It was a pleasure to read your book on 'Yoga and Cardiovascular Management'. There are certain points on which I would like to have some clarification. In the text you have frequently made reference to pawanmuktasana parts I and II. Can you specify exactly what these two parts are?
Pawanmuktasana is a series of 22 preliminary asanas specifically designed for beginners in yoga and especially for use in yoga therapeutics. These are simple yet highly effective exercises which can be performed readily by debilitated or convalescing patients, and are extremely effective in chronic, long term and degenerative conditions, where conventional yogic postures are contra-indicated or too difficult to be performed.
The series is divided into 2 parts. Part I is termed 'anti-rheumatic series', and consists of 16 exercises. These are most effective in rectifying underlying circulatory, rheumatic and neuroendocrine imbalances.
Here, pawan refers to 'wind', meaning the state of pranic blockage or physiological congestion which occurs in various joints, tissues and glands, resulting in pain, stiffness, altered function, etc. In modern terms it includes factors such as uric acid crystallization, immune complex deposition, fibroblastic infiltration, synovial erosion, vascular stasis and thrombosis, etc. Pawanmuktasana part II comprises 5 further exercises termed the 'anti-gastric series'. These are indicated in restoring proper digestion, which is usually, impaired in chronic degenerative conditions. Indigestion, colitis, obesity, constipation, diabetes, hepatic disturbances and arthritis as well as asthma and coronary ischemia are common indications for this series of postures.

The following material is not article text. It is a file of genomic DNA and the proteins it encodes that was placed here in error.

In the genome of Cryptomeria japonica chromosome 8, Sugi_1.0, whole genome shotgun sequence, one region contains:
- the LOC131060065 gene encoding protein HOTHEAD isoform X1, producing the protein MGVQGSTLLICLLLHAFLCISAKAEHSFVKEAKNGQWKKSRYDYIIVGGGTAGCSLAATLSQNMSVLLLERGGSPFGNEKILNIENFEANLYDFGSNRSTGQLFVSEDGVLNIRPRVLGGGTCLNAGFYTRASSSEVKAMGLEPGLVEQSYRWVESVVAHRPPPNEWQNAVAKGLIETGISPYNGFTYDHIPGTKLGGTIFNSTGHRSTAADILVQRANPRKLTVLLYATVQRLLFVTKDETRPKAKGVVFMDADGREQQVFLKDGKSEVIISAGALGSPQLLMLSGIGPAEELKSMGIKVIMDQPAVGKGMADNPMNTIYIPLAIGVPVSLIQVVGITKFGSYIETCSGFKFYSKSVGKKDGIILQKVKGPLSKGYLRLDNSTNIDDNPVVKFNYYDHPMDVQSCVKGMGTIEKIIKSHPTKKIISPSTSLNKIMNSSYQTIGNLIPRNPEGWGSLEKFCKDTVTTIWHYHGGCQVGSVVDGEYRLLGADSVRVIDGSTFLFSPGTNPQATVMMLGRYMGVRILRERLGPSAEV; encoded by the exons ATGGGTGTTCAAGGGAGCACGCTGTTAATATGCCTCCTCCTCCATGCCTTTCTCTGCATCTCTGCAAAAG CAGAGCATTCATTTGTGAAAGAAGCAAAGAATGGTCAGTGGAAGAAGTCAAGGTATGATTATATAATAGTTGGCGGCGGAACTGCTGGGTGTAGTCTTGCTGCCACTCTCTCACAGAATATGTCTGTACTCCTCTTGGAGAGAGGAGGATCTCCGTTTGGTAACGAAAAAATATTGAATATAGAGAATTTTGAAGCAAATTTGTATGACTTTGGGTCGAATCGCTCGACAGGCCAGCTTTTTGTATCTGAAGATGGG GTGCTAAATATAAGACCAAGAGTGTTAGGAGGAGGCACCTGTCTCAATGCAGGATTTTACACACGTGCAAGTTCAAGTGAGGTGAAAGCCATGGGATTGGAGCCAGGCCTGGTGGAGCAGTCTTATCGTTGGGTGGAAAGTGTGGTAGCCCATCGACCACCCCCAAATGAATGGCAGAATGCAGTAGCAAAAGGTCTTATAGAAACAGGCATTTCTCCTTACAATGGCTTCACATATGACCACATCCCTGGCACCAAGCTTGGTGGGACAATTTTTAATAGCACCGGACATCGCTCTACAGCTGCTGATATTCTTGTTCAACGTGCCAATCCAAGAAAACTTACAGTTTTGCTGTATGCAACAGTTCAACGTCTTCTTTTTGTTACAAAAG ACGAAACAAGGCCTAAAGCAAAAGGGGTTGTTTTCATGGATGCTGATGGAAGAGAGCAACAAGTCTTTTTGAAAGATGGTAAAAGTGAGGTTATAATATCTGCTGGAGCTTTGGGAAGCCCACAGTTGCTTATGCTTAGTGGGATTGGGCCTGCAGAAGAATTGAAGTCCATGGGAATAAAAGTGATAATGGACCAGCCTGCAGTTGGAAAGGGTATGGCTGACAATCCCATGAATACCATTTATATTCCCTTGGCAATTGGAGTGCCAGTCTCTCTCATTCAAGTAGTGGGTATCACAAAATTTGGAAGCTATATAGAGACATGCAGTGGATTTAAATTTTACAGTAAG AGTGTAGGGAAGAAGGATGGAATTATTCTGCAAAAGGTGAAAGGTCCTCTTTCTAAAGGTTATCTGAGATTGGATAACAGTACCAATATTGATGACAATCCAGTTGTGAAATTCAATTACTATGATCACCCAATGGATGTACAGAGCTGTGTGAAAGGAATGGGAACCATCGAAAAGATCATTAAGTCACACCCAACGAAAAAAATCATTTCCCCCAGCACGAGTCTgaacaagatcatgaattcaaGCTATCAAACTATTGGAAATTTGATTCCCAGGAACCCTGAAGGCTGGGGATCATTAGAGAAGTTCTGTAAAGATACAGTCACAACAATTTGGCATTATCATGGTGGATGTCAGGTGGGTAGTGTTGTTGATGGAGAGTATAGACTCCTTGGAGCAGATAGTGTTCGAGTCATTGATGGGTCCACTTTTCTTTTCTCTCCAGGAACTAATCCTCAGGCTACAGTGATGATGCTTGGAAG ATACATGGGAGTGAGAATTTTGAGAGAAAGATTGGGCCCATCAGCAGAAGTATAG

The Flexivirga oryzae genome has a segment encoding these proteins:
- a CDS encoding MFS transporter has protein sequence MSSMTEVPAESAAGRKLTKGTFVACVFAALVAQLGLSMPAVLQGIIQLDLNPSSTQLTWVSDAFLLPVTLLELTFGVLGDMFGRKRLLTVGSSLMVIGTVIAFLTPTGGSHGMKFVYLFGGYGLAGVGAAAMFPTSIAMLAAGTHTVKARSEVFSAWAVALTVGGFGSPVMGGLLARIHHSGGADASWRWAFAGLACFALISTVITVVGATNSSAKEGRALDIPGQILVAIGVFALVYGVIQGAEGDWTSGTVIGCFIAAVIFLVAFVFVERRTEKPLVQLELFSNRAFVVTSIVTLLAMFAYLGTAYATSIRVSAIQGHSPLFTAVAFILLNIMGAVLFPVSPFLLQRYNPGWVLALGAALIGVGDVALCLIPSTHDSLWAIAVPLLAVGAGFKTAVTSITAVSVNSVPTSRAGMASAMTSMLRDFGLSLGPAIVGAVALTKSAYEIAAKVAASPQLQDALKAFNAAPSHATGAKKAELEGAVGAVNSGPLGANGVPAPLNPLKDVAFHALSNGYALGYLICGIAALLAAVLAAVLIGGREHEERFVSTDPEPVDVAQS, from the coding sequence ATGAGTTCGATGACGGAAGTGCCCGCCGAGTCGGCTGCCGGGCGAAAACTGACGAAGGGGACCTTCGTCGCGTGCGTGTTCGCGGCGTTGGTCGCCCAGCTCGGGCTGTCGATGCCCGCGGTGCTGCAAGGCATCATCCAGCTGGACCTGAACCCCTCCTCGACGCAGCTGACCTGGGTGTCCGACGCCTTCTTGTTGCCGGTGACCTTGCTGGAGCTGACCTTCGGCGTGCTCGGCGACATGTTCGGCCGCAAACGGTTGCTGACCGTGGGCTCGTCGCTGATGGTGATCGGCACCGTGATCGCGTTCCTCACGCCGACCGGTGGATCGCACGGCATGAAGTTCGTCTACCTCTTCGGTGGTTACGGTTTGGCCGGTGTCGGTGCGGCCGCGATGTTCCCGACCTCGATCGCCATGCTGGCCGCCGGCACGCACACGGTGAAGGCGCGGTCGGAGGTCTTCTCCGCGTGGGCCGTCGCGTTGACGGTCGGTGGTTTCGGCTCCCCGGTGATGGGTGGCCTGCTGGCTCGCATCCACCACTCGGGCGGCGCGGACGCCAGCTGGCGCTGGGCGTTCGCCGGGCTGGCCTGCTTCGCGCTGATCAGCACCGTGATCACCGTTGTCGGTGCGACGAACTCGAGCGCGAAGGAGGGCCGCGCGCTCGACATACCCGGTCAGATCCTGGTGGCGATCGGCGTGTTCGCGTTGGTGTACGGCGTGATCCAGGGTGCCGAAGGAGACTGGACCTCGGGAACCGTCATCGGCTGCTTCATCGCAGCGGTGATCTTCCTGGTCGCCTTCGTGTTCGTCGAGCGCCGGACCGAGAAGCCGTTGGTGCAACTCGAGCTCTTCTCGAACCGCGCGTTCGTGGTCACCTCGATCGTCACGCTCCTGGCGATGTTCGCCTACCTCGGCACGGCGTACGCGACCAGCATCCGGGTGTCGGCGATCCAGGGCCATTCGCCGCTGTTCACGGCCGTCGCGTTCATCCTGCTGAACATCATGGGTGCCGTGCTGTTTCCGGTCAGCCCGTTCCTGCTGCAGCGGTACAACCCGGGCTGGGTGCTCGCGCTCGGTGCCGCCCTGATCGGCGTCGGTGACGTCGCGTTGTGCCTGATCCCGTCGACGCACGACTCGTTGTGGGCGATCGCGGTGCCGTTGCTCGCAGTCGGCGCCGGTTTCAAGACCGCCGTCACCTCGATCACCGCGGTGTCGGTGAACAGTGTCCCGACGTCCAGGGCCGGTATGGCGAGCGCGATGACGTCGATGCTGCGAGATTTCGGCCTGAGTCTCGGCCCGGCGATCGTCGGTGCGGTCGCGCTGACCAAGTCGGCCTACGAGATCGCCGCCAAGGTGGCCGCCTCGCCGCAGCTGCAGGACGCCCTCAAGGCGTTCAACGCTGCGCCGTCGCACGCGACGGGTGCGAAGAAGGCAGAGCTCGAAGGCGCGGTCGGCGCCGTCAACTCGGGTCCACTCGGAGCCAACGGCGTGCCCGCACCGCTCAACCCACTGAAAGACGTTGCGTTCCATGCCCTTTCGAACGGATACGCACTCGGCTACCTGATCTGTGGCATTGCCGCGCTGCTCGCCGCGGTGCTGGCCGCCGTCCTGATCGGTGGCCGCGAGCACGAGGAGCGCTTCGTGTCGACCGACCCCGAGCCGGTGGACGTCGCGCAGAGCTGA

For further information on pawanmuktasana, which is one of the major components of the simplified system of practical yoga therapeutics devised by Swami Satyananda, and now being taught with great success in hundreds of ashrams and yoga centres around the world, please refer to the Bihar School of Yoga training manual 'Asana Pranayama Mudra Bandha'.
You have mentioned that kapalbhati pranayama is contra-indicated in coronary heart disease, including hypertension. Why is it contra-indicated if the patient is otherwise well compensated?
Kapalbhati (the frontal brain bellows), which is not strictly a pranayama but one of the shatkriyas of hatha yoga, acts to restore balance between excitatory and inhibitory neuronal influences in the frontal cerebral cortex. In terms of hatha yoga there is a balancing of the vital (solar) energy flowing in pingala nadi and the mental (lunar) energy in ida nadi.